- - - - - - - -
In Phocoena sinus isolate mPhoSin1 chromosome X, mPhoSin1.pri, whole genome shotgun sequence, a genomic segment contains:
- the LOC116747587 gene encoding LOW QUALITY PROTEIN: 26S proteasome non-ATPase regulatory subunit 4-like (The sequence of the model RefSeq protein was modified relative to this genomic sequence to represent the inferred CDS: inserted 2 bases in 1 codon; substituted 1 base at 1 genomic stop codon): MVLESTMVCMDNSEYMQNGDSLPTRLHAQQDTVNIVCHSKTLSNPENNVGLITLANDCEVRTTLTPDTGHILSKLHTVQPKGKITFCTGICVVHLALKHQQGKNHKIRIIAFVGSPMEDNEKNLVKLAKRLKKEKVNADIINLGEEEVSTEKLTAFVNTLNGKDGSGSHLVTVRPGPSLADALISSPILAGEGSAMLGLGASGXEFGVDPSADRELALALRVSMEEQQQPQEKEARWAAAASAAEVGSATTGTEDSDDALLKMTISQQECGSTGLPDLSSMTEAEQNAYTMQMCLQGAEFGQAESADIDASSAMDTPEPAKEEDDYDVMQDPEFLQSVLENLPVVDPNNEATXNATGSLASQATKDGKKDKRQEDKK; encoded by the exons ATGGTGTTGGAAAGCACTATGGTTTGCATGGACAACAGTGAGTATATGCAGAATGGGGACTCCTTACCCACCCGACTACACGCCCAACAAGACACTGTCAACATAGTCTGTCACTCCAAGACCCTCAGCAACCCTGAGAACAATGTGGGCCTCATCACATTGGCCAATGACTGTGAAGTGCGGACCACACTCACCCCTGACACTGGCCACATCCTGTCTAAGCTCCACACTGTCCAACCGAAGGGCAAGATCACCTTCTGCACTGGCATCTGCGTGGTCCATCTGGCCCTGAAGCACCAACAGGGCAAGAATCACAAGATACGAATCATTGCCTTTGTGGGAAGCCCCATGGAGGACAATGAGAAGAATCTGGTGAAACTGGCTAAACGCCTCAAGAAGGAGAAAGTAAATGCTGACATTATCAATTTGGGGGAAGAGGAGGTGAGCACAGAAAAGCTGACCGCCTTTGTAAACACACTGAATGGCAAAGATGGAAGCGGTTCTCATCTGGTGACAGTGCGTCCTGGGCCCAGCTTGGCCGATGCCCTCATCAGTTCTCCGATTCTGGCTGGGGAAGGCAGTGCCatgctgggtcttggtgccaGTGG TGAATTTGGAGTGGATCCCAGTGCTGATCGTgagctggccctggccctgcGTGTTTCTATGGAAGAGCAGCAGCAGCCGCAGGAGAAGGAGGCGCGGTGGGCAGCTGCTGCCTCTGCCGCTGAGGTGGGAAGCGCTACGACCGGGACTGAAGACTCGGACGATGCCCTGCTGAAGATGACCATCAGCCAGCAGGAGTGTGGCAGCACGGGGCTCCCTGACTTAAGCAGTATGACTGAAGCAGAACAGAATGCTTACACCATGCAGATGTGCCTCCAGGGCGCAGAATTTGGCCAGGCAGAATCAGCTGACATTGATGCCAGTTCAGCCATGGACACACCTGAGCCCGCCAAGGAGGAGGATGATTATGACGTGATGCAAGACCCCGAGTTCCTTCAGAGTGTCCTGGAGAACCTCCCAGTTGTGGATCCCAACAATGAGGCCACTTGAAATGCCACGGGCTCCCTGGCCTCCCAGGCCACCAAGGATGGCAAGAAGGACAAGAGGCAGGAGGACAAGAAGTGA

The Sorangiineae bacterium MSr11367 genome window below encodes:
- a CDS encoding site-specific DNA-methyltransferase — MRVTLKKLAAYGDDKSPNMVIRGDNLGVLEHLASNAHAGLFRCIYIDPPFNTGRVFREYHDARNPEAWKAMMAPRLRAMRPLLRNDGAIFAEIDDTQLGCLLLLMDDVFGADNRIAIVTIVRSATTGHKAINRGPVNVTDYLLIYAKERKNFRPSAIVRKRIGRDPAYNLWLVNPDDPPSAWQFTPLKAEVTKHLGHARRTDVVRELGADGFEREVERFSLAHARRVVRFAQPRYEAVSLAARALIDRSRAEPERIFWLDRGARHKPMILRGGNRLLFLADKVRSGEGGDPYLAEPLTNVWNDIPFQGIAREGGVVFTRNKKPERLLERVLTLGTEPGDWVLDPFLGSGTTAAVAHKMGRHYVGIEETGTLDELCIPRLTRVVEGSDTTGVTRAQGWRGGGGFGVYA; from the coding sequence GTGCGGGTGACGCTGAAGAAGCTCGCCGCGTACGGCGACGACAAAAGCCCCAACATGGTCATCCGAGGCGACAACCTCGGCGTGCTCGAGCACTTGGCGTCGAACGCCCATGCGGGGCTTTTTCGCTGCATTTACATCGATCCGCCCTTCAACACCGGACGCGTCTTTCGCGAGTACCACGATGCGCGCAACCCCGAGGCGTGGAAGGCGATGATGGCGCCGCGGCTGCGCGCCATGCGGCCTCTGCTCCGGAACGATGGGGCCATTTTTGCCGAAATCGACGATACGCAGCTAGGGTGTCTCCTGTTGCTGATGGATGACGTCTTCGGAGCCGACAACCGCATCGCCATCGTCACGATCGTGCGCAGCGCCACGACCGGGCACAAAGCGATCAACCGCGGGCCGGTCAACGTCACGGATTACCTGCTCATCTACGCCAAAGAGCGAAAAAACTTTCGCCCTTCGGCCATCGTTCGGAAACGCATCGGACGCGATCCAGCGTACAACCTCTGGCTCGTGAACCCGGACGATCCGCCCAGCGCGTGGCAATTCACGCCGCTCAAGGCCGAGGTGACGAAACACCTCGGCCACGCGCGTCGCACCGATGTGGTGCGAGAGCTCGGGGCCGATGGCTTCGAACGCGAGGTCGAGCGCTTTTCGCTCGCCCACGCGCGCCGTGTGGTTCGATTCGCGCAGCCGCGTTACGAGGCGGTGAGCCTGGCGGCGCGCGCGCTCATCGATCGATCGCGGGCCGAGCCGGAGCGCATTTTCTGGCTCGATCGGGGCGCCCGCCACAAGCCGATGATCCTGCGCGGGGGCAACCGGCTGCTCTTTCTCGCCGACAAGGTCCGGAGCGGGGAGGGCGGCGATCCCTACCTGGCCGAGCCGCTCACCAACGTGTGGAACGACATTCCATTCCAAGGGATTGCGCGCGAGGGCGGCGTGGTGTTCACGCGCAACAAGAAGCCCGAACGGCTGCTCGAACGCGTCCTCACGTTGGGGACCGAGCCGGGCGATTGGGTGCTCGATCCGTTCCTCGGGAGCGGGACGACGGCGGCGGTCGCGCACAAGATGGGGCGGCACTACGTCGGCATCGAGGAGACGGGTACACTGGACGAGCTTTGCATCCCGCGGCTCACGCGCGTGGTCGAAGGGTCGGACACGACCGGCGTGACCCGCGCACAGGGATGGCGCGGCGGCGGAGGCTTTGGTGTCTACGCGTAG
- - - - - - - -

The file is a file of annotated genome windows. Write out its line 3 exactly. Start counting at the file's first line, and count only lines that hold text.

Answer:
The Sorangiineae bacterium MSr11367 genome window below encodes: